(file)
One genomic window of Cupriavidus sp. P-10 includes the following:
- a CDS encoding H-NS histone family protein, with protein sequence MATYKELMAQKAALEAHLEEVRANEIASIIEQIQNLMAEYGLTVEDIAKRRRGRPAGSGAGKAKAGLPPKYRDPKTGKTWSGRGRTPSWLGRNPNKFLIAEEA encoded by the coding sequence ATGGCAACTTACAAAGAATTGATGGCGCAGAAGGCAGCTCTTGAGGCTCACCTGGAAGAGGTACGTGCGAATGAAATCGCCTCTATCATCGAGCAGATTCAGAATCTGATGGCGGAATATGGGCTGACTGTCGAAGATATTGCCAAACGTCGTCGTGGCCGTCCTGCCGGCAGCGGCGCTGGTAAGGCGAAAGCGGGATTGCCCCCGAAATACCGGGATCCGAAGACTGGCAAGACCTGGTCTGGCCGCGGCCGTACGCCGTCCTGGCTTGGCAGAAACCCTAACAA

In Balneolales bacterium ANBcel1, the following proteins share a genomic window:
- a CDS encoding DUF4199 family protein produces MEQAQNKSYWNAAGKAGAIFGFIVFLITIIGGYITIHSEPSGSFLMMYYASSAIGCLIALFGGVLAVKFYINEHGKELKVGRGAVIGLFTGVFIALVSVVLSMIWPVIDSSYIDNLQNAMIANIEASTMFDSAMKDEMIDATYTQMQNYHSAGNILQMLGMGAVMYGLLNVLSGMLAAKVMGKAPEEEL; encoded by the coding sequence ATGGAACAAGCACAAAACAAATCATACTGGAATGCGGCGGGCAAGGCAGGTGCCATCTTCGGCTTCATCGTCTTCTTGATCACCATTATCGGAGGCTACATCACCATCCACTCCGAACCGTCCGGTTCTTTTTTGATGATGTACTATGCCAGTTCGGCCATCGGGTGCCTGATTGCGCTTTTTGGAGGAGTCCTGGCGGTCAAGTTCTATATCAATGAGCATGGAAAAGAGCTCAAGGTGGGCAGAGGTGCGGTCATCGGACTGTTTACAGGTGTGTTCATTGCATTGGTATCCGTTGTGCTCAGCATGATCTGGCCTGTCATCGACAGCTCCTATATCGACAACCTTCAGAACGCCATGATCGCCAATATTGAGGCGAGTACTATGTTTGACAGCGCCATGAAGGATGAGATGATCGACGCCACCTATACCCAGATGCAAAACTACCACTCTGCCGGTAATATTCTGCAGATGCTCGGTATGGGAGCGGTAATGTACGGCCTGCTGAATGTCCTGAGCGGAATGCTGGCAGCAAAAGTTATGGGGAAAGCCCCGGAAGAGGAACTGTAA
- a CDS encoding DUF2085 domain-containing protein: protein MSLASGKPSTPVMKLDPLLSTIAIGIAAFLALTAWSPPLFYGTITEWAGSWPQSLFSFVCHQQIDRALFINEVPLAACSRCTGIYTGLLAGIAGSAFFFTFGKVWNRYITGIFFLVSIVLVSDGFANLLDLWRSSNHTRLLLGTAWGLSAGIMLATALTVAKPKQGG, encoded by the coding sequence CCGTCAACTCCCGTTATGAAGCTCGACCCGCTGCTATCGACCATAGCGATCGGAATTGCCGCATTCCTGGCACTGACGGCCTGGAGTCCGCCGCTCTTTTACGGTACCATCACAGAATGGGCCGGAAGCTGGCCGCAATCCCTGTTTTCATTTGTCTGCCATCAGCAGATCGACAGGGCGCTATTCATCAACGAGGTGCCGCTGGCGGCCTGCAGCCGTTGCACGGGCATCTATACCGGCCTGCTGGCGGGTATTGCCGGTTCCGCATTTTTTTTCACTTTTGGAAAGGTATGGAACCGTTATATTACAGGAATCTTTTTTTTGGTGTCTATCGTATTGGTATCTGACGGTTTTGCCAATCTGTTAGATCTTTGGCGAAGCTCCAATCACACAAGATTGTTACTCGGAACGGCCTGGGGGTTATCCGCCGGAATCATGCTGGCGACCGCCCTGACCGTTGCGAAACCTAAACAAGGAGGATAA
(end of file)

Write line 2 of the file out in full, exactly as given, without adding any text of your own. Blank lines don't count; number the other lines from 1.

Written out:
- a CDS encoding H-NS histone family protein, with protein sequence MATYKELMAQKAALEAHLEEVRANEIASIIEQIQNLMAEYGLTVEDIAKRRRGRPAGSGAGKAKAGLPPKYRDPKTGKTWSGRGRTPSWLGRNPNKFLIAEEA encoded by the coding sequence ATGGCAACTTACAAAGAATTGATGGCGCAGAAGGCAGCTCTTGAGGCTCACCTGGAAGAGGTACGTGCGAATGAAATCGCCTCTATCATCGAGCAGATTCAGAATCTGATGGCGGAATATGGGCTGACTGTCGAAGATATTGCCAAACGTCGTCGTGGCCGTCCTGCCGGCAGCGGCGCTGGTAAGGCGAAAGCGGGATTGCCCCCGAAATACCGGGATCCGAAGACTGGCAAGACCTGGTCTGGCCGCGGCCGTACGCCGTCCTGGCTTGGCAGAAACCCTAACAA